You've also made it clear that you have a mind of your own, as did all of the boys who have preceded you in the hive. The photographer who arrived for your newborn shoot was not able to coax you to open your beautiful eyes even once. The second she left, though, you woke up, looked around, and grinned. As Uncle Boy#1 pointed out, you are nobody's monkey. 

Your Mom and Dad have been warriors. They rolled with the punches of pandemic childbearing, with Lovely Girl #2 attending prenatal scans and appointments by herself--only the patient could enter the hospital, so Boy#2 missed seeing your first stretches and yawns. There were no baby showers, no hugs from excited friends at church. 

But what do those really matter now? You are here. They FaceTime often, so we recognize your prodigious startle reflex, and your amazing strength--you're able to hold up your head already, even though the replacing of said head on a shoulder is a less-controlled operation. (THUD!)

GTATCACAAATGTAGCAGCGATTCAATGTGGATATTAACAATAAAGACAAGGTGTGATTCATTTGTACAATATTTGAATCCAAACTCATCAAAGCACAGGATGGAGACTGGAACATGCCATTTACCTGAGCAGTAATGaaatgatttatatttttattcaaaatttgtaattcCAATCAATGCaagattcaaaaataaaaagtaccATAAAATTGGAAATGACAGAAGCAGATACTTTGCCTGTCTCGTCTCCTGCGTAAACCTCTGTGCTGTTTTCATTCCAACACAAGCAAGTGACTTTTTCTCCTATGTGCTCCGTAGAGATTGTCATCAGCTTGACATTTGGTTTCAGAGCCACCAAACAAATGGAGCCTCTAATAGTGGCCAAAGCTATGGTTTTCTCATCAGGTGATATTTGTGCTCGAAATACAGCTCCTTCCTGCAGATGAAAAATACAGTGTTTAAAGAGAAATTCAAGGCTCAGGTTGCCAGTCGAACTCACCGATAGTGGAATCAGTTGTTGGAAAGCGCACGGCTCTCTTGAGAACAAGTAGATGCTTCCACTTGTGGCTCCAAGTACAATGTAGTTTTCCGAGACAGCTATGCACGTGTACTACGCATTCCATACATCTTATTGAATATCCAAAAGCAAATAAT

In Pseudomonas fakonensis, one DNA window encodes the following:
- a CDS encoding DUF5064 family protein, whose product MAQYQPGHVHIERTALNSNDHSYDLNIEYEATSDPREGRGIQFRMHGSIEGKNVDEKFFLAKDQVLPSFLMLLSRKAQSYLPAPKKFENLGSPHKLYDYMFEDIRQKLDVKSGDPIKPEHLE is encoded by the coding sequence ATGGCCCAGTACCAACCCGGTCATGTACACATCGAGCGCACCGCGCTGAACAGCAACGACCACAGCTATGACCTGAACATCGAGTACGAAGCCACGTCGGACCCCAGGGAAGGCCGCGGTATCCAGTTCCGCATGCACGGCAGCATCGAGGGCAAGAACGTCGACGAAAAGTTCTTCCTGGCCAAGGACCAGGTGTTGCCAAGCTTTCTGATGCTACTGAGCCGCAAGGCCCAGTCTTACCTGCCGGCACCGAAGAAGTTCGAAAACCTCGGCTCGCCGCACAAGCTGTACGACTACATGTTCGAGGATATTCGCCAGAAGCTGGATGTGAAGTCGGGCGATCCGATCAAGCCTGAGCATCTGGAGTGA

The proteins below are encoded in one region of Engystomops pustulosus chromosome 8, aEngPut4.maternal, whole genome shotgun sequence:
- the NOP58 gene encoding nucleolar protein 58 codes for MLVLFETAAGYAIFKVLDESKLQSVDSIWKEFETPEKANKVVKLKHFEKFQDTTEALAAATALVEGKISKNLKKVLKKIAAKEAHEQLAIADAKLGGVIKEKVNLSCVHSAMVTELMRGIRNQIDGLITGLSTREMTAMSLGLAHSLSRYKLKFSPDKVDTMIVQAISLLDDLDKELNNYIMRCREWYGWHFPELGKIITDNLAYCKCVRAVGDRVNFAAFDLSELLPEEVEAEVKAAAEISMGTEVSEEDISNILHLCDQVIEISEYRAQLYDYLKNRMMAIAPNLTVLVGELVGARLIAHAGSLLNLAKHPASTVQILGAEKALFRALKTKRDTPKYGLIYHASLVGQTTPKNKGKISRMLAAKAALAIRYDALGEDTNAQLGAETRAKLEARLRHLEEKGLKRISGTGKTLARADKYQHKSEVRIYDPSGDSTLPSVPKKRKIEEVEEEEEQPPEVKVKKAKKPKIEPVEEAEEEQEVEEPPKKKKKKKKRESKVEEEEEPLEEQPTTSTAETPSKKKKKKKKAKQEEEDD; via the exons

They adore you, and watching them in their new role as parents is perhaps the most miraculous transformation their own parents can see. 

Next week Grandpa and I will be coming to meet you. Don't worry--we're fully vaccinated, have a full stash of masks and hand sanitizer, and will hand you back to your Mom or Dad the second you start to cry. They aren't leaving you, and even though most of the time we'll be halfway across the country, neither are we.

You're the other end of the rainbow.

Much love,


Monday, February 22, 2021

A World Turned Upside Down: This Is What Hope Looks Like


The folder next to my head is appropriately named.

I sat down this morning to write about the latest pandemic development and realized I had no picture to go with the post. Rather than take a selfie of my current post-workout self I stuck my celebratory sticker right next to a face on my monitor's screensaver. It seems appropriate that the picture is part of a family portrait taken in a moment when I was happy clear down to my bones, just as I was 10 days ago when a nurse jabbed my left arm.